Taking on the IRS is a fight that no good manager is going to approve, but for those fighters filing taxes in the United States the bout is set for April 15th, and that is right around the corner.
There is a lot to think about when filing taxes as a professional fighter and it only gets more complicated with each state in which competition is held. SciFighting.com, with the help of Certified Public Accountant (CPA) K. Sean Packard, has the basic breakdown of Fight Taxes 101.
Filing in the Place of Competition
One of the first things a fighter should be concerned with is the individual states in which he or she has competed, because more than likely, taxes will need to be filed in each state. This is sometimes referred to as the “jock tax.”
“Different states have different rules,” said Packard. “For example, in DC, the minimum is $12,000 of gross income. Arizona is $5,000, ect. Others want you to file as soon as you set foot in the state.”
For a newer fighter who may only see a payout of a couple hundred dollars in an individual competition, there is a possibility that taxes may be avoided in that state. If that amount accumulates because the fighter competes there regularly, that is a different story. NFL players travel so much that they could file in 10-12 stated, while MBA players may hit between 16-20.
Some states have reciprocity, meaning that a resident in one state may be exempt from paying taxes on money earned in another state. Bonuses may or may not be taxable depending on the state and whether they are paid separately from the guaranteed purse.
Another concern along those same lines is fighting abroad. These taxes can be much more significant, as many places can take close to 30 percent out off the top of the paycheck. The good part about that is not having to pay it back later. The downside is the big chunk of change missing on payday.
As mentioned in a recent article on the cost of fighting, in some cases, such as that of boxer Manny Pacquiao, taxes can become a big issue if not addressed. At the end of 2013 Pacquiao was facing over $18 million owed to the IRS for fights that the Filipino national participated in on U.S. soil between 2006 and 2010.
For some fighters, sponsorship income may be more lucrative than the actual fight purse. This can get a little tricky because not all sponsorships are monetary, which means that a number has to be attached to the service or product donation.
“Technically, they are supposed to report income whenever they receive a benefit for services, be it cash, equipment or free use of a gym,” said Packard. “Nike, Reebok and Under Armour all include the free merchandise players receive on their 1099s, but the fighter is supposed to report the income whether the benefit is listed on a 1099 or not.”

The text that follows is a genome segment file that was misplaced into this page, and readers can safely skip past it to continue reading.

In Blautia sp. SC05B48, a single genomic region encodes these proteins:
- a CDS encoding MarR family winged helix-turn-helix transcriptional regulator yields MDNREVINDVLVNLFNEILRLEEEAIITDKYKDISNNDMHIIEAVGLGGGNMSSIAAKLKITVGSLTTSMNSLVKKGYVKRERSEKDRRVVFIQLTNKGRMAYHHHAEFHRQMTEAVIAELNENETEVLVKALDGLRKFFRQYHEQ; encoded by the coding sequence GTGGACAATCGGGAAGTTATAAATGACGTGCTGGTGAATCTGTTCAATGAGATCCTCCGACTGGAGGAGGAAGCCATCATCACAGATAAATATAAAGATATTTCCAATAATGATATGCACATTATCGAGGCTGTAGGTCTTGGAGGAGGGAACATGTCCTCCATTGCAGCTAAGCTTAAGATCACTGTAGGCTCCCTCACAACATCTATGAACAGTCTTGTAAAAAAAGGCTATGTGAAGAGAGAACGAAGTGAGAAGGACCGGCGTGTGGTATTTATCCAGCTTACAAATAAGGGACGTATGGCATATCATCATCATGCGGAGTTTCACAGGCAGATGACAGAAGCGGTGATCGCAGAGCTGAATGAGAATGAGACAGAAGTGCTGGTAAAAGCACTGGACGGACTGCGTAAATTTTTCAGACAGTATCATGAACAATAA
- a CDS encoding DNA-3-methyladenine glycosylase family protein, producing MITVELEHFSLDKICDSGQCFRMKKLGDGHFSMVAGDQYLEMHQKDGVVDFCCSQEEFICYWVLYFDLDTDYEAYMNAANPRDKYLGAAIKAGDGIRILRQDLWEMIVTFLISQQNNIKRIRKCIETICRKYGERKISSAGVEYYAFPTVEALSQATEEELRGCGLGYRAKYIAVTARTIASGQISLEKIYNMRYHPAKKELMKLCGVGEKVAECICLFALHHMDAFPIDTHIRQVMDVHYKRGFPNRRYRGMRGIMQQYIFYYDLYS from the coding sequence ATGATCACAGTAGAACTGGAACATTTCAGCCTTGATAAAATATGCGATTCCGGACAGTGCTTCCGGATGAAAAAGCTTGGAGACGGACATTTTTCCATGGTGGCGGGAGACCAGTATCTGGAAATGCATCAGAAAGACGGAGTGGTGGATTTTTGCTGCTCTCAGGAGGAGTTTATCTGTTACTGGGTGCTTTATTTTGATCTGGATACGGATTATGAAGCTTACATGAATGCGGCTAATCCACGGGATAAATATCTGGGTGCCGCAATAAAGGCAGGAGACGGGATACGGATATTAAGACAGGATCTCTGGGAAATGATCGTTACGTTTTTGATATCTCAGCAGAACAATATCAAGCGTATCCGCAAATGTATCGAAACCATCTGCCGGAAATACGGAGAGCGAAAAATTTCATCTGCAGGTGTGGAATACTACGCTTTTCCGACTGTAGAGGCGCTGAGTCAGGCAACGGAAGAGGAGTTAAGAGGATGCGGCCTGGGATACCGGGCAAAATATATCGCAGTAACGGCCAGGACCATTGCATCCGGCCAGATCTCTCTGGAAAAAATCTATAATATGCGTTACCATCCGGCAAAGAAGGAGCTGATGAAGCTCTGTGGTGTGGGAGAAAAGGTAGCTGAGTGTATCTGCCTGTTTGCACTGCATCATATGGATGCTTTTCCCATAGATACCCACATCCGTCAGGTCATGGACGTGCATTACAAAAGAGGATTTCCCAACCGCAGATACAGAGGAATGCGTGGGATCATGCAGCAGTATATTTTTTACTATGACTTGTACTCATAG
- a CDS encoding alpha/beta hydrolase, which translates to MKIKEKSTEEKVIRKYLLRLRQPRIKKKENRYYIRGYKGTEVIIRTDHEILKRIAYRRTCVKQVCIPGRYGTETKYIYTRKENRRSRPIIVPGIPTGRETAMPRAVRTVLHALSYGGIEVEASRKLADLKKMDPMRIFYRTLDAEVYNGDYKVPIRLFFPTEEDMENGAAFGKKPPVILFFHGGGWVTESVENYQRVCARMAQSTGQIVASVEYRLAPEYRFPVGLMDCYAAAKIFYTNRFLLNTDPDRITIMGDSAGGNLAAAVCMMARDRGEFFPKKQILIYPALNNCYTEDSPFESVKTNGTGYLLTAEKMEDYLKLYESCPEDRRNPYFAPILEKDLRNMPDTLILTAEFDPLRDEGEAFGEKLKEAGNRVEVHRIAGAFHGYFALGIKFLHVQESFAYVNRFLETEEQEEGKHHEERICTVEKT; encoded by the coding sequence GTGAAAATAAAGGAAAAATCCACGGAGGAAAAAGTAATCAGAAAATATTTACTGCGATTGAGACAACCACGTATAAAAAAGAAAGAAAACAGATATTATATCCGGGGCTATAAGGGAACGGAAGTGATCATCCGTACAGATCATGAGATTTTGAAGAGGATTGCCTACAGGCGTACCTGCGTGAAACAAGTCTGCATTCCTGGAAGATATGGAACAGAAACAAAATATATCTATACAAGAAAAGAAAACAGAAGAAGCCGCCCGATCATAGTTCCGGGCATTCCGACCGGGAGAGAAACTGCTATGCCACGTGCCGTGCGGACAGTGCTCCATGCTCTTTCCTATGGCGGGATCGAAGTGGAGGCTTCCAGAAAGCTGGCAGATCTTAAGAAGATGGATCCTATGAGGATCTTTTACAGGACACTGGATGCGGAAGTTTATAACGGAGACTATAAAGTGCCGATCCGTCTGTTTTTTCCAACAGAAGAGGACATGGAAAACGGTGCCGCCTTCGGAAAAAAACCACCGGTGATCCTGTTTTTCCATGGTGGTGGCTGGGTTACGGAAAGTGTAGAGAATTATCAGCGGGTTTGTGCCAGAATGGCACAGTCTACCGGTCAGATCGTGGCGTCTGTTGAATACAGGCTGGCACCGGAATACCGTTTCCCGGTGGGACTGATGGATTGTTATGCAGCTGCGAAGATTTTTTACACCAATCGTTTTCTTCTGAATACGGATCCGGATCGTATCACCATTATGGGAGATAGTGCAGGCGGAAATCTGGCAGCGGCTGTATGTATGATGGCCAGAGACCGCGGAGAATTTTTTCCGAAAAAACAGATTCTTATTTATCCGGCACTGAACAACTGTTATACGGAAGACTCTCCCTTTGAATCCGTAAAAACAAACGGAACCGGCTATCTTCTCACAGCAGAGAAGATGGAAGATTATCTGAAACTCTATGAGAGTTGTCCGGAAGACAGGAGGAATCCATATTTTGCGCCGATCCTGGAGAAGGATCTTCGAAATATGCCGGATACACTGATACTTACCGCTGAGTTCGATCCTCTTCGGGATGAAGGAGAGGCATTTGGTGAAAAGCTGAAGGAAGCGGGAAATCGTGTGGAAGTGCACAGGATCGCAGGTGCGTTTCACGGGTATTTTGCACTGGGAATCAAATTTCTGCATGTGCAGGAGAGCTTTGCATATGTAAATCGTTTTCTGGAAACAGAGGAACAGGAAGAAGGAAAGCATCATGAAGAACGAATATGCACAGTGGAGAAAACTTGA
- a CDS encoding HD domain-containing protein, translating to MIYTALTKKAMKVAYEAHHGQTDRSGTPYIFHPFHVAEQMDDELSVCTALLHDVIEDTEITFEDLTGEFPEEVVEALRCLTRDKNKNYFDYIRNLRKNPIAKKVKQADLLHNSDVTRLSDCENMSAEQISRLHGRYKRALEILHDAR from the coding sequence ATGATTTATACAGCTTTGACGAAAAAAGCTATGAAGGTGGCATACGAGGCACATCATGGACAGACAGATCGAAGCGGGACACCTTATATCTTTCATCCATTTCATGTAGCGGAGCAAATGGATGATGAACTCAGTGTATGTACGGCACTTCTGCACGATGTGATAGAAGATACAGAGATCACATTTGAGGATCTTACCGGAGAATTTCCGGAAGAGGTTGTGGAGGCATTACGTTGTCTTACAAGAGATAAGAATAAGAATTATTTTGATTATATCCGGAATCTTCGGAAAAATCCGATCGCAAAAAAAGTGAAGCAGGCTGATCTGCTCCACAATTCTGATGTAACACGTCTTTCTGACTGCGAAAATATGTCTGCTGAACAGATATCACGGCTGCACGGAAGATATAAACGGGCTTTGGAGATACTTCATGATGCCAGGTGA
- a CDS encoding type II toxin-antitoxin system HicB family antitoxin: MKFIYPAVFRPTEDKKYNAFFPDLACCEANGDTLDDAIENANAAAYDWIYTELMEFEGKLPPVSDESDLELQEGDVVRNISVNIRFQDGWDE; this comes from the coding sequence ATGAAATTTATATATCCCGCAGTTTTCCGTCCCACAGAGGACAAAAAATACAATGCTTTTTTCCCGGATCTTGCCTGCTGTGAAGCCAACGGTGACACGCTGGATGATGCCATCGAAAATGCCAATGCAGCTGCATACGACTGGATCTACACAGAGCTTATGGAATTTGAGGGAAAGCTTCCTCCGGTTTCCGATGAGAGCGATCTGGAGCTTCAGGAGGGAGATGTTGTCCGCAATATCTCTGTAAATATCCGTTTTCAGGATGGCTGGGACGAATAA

Medical Bill Exemptions
In some cases medical bills can be used as a tax emption if they exceed a certain amount or if they fall under business deductions.
“Medical bills are always going to be subjected to scrutiny by the IRS because “medical” is well-defined in IRS regulations and publications,” said Packard “But with athletes there is a gray area. As mentioned above, you can make a very strong case for business deductions for chiropractic and tests required to prepare for a fight. If a fighter suffers a broken bone in a fight, you are walking into more of a gray area. Such injuries are hazards of the job, but in the IRS’s view, many jobs have potentially dangerous hazards. The line you have to walk is training vs rehab. Training is business while rehab is medical.”
This is the big one. There are so many expenses that go in to preparing for a fight, it is crucial to know which of those are deductible. This is a timeless debate.
In Sugar Ray Robinson v Internal Revenue Commissioner (1965) the court had to discern, which of the professional boxer’s listed deductions could actually stand up against the IRS original ruling.
Among other things the decision stated that event tickets purchased, “such as those distributed to sparring partners or training camp employees, may fairly be classified as reasonably connected with petitioner’s trade or business as a professional boxer.” This means that a fighter who purchases event tickets for his camp may deduct that expense, though family member and personal friends do not meet this standard.
In this case the IRS had originally denied Robinson the ability to deduct $2,000 for the use of training facilities for his fight against Basilio. This was overturned and the deduction was allowed. The case also stated that payments to managers for services related to the fighting profession can be deducted.
Travel expenses not paid by the promotions such as airfare, rental cars, food and hotel rooms are fair game as is training equipment. Training clothes are more of a gray area because the IRS could contend that that attire could be worn for something other than training.
It is recommended for any professional athlete to seek out a qualified CPA to assist in tax preparation because of all of the intricacies of competing in various locations and the specificity as to what credits can be claimed. Using a free online form and doing it yourself just may end up costing you more than it would been to have it done right the first time.
K. Sean Packard can be followed on Twitter @AthleteTax